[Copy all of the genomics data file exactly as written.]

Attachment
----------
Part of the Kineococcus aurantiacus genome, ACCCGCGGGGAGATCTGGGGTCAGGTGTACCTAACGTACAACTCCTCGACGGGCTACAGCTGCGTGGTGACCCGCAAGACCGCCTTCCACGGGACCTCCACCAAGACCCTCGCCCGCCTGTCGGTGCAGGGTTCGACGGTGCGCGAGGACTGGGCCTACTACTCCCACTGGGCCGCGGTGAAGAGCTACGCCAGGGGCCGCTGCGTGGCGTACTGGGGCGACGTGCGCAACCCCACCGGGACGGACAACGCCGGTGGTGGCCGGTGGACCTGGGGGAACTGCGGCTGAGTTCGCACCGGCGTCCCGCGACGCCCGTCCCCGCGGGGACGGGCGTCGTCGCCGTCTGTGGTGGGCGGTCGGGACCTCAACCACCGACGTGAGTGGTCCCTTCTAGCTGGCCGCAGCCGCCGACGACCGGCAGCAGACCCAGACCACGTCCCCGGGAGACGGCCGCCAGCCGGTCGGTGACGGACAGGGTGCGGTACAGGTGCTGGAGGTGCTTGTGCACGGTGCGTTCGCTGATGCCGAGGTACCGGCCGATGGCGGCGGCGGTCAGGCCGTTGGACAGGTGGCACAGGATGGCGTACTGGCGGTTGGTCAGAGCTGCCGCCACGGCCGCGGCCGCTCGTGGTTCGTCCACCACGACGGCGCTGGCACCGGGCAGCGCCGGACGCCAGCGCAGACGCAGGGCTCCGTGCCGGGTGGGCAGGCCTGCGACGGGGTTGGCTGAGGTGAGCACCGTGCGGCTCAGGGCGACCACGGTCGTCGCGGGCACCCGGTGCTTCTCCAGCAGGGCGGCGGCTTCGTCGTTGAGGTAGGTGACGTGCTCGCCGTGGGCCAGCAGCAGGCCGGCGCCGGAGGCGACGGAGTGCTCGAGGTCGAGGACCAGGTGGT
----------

Part of the Kineococcus aurantiacus genome, ACCCGCGGGGAGATCTGGGGTCAGGTGTACCTAACGTACAACTCCTCGACGGGCTACAGCTGCGTGGTGACCCGCAAGACCGCCTTCCACGGGACCTCCACCAAGACCCTCGCCCGCCTGTCGGTGCAGGGTTCGACGGTGCGCGAGGACTGGGCCTACTACTCCCACTGGGCCGCGGTGAAGAGCTACGCCAGGGGCCGCTGCGTGGCGTACTGGGGCGACGTGCGCAACCCCACCGGGACGGACAACGCCGGTGGTGGCCGGTGGACCTGGGGGAACTGCGGCTGAGTTCGCACCGGCGTCCCGCGACGCCCGTCCCCGCGGGGACGGGCGTCGTCGCCGTCTGTGGTGGGCGGTCGGGACCTCAACCACCGACGTGAGTGGTCCCTTCTAGCTGGCCGCAGCCGCCGACGACCGGCAGCAGACCCAGACCACGTCCCCGGGAGACGGCCGCCAGCCGGTCGGTGACGGACAGGGTGCGGTACAGGTGCTGGAGGTGCTTGTGCACGGTGCGTTCGCTGATGCCGAGGTACCGGCCGATGGCGGCGGCGGTCAGGCCGTTGGACAGGTGGCACAGGATGGCGTACTGGCGGTTGGTCAGAGCTGCCGCCACGGCCGCGGCCGCTCGTGGTTCGTCCACCACGACGGCGCTGGCACCGGGCAGCGCCGGACGCCAGCGCAGACGCAGGGCTCCGTGCCGGGTGGGCAGGCCTGCGACGGGGTTGGCTGAGGTGAGCACCGTGCGGCTCAGGGCGACCACGGTCGTCGCGGGCACCCGGTGCTTCTCCAGCAGGGCGGCGGCTTCGTCGTTGAGGTAGGTGACGTGCTCGCCGTGGGCCAGCAGCAGGCCGGCGCCGGAGGCGACGGAGTGCTCGAGGTCGAGGACCAGGTGGT